For the last few years I’ve heard this argument about South Central Salt Storage. South Central is a region of the US for Natgas storage and Salt would narrow it down even closer to salt caverns. The south is a dominant area for Natgas flow and any disruption in storage could potentially cause a disruption for much more than just this single region. As we’ve seen in the Permian lately, Natgas pipeline infrastructure capacity can become limited. So the argument goes, Supply/Demand has grown substantially in the last few years yet storage capacity remains the same. Even though production has surpassed (what I would call) structural demand by upwards of 3Bcf/d lately, Salt storage is presently 48% full.
We see that salt is hardly keeping up with filling capacity when compared to other regions of the US. Back to the argument that it is not filling enough; therefore come winter, this region of storage could run out. When comparing supply and demand on the national level, this year is beginning to look like we will not possibly run out of storage, even in the midst of a cold winter. If one of these 7 major regions were to run out of gas, we would have that similar problem that Permian is having right now with getting rid of supply. There just is not enough pipeline capacity in all directions to move gas where we want when we want, which is the point of having enough capacity in each region. Granted, 5 year minimum for Salt storage has not dropped below 108Bcf, the last time this region experienced much in the way of a cold winter was 2014. At that time supply and demand were both much lower and the infrastructure at that time may have been more up to the task of moving gas more on demand.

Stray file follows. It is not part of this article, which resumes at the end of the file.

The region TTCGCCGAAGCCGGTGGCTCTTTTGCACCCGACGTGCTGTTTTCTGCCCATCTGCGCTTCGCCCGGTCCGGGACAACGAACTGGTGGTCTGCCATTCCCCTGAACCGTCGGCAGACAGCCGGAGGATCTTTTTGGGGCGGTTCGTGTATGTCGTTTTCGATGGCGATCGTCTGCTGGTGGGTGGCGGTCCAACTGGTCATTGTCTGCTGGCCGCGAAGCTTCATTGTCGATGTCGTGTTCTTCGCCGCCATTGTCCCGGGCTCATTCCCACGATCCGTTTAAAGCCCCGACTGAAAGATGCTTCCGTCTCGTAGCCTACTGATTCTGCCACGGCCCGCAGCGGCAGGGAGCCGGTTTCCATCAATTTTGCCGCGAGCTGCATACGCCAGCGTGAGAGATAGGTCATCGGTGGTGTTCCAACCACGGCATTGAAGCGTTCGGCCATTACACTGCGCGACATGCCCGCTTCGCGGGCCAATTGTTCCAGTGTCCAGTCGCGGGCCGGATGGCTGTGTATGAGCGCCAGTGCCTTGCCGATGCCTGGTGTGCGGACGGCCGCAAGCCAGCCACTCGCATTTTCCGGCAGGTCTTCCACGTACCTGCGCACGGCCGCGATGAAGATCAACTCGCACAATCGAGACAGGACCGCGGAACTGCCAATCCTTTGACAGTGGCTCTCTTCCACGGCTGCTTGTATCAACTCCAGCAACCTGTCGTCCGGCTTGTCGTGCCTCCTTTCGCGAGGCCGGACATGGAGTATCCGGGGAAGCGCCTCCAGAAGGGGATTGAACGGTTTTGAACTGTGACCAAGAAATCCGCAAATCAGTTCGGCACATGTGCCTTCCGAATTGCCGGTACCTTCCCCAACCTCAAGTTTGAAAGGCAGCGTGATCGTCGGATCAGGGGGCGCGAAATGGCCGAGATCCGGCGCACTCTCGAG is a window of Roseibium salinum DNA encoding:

I’m going to end this by sharing an article written by a reservoir engineer, posted on Oilprice.com Dwayne Purvis, makes a strong argument for the need for greater storage capacity. This is a test article so expect many mistakes and biased opinions.